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You might think Port when you´re thinking of Portugal, and you´re right. Only made in the Douro River Valley, Portugal, this red fortified wine is a blend of sometimes 52! grape varieties. Each adding its own personal taste profile.
The process of making Port makes it unique. After harvest & de-stemming, the grapes are shortly fermented to extract colour & tannins. The traditional way is the foot-stomping process, whereby a bunch of people crushing the grapes with their feet. Nowadays, this is all done mechanically, although some Port houses still use still do it the traditional way. What’s left is still a must containing loads of sugar & is high in alcohol. A high-in-alcohol spirit is added to stop fermentation whereby the yeast is killed. This result in a juice that’s high in sweetness & alcohol.
The wine then goes into oak barrels to age. Depending on the type of Port the winemaker wants to make, the Port can stay in the barrel for as long as 40 years. The last step is blending, most of the times from several vintages & bottling. Below the different types of Port the winemaker can make.
* Best served room temperature, 15-18C
Ruby – This type is a simple, fruit forward Port that has been aged up to 3 years in oak.
Reserve – A more complex Port with smooth & well-integrated fruit flavours. The smoothness comes mainly from the up to 5 years of barrel-ageing.
Late Bottled Vintage (LBV) – This is similar as a Reserve Port, but the grapes come from a good single year. Red & black fruit flavours with a touch of sweet spice & alcohol. The LBV’s might be unfiltered, so decanting is a must.
Vintage – Grape from the best vineyards from a good year. A short period of up to 3 years on oak, then into the bottle benefiting bottle-ageing. Here, the intense red & black fruit will turn into cooked fruit overtime. This Port is unfiltered, so decanting is needed.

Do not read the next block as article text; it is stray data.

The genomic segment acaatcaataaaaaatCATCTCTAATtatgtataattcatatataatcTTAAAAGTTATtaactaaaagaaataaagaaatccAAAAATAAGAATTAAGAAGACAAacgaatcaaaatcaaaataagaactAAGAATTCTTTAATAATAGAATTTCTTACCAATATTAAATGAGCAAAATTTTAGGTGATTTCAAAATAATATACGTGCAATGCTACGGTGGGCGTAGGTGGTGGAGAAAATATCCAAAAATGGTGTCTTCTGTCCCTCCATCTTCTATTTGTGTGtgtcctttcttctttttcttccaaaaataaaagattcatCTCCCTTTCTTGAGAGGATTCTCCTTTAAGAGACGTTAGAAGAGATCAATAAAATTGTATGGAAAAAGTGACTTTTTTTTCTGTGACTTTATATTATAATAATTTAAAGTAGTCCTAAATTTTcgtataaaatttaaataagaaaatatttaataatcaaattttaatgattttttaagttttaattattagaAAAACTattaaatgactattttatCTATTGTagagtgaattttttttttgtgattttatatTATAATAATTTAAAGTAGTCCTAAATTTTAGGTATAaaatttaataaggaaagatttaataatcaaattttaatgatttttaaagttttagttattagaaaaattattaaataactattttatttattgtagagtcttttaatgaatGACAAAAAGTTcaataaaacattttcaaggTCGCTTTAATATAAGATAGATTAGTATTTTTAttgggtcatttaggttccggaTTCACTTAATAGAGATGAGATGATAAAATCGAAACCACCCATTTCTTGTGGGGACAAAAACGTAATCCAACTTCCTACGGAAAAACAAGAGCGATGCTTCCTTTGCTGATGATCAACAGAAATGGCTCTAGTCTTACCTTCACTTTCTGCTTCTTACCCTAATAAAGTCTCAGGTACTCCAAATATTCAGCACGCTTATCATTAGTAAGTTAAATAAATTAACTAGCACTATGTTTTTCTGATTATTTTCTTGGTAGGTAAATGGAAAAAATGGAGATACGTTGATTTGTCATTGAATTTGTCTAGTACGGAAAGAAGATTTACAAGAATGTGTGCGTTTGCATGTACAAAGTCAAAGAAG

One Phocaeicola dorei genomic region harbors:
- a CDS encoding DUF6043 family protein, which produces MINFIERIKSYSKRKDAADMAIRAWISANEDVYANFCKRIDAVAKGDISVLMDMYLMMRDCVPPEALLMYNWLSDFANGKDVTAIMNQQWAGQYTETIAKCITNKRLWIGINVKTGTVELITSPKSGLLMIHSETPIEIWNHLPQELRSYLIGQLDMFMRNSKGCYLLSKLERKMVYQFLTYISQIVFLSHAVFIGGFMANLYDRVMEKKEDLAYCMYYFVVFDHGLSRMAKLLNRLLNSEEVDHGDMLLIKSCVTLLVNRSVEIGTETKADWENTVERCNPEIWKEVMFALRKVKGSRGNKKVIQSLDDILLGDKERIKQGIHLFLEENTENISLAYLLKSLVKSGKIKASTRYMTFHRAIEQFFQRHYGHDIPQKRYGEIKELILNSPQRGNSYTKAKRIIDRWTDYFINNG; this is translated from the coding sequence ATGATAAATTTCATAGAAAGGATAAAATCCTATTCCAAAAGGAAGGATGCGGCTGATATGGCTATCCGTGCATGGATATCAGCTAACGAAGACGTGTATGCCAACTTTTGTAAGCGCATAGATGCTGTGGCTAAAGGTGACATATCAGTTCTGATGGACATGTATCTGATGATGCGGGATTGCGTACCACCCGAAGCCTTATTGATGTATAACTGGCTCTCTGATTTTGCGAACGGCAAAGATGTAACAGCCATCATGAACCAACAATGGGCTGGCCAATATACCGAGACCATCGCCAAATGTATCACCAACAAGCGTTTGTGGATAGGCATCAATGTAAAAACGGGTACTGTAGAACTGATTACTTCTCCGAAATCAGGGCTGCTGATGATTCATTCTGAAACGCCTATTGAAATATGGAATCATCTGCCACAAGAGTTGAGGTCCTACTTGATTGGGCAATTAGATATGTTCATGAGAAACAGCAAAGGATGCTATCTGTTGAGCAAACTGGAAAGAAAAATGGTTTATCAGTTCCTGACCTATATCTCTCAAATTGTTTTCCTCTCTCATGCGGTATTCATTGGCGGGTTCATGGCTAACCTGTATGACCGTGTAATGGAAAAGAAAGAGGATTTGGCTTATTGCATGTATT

Single Quinta Vintage - Comes from one particular year from one single wine house that believes their grapes are from outstanding quality. Vintage ones are unfiltered, so decanting is needed.
* Best served lightly chilled, 13C
Tawny – A lighter in colour Port with flavours of toffee & caramel. Some are blended with a bit of white Port (made from white Portuguese grape varieties). Aged for up to 3 years in smaller oak barrels than the Ruby style, which gives it its lighter tawny colour.
Reserve – Aged in the small oak barrels for at least 6 years. This will smoothen the intense fruity flavours into nuttier & coffee flavours with a slightly darker colour.
Indication of Age – The bottle may indicate the ageing time (10, 20, 30, 40 year) in oak. These Ports have concentrated & complex nutty, coffee & dried fruit flavours with its distinct tawny/brown colour. The bottle will also tell you the bottling date. The best time to consume is closest to this.
Colheita – ‘’Colheita’’ means year of harvest. The grapes come from a good year & grapes from this are aged for at least 7 years. Both the year of harvest & date of bottling are mentioned on the bottle. Best consumed close to bottling date. Complex nutty, caramel & dried fruit flavours is what you will get from this type.
Food wise, Port is a good guide for moulded & rich flavoured cheeses, chocolate & caramel dessert, nuts-based dishes & sweet or smoked meat.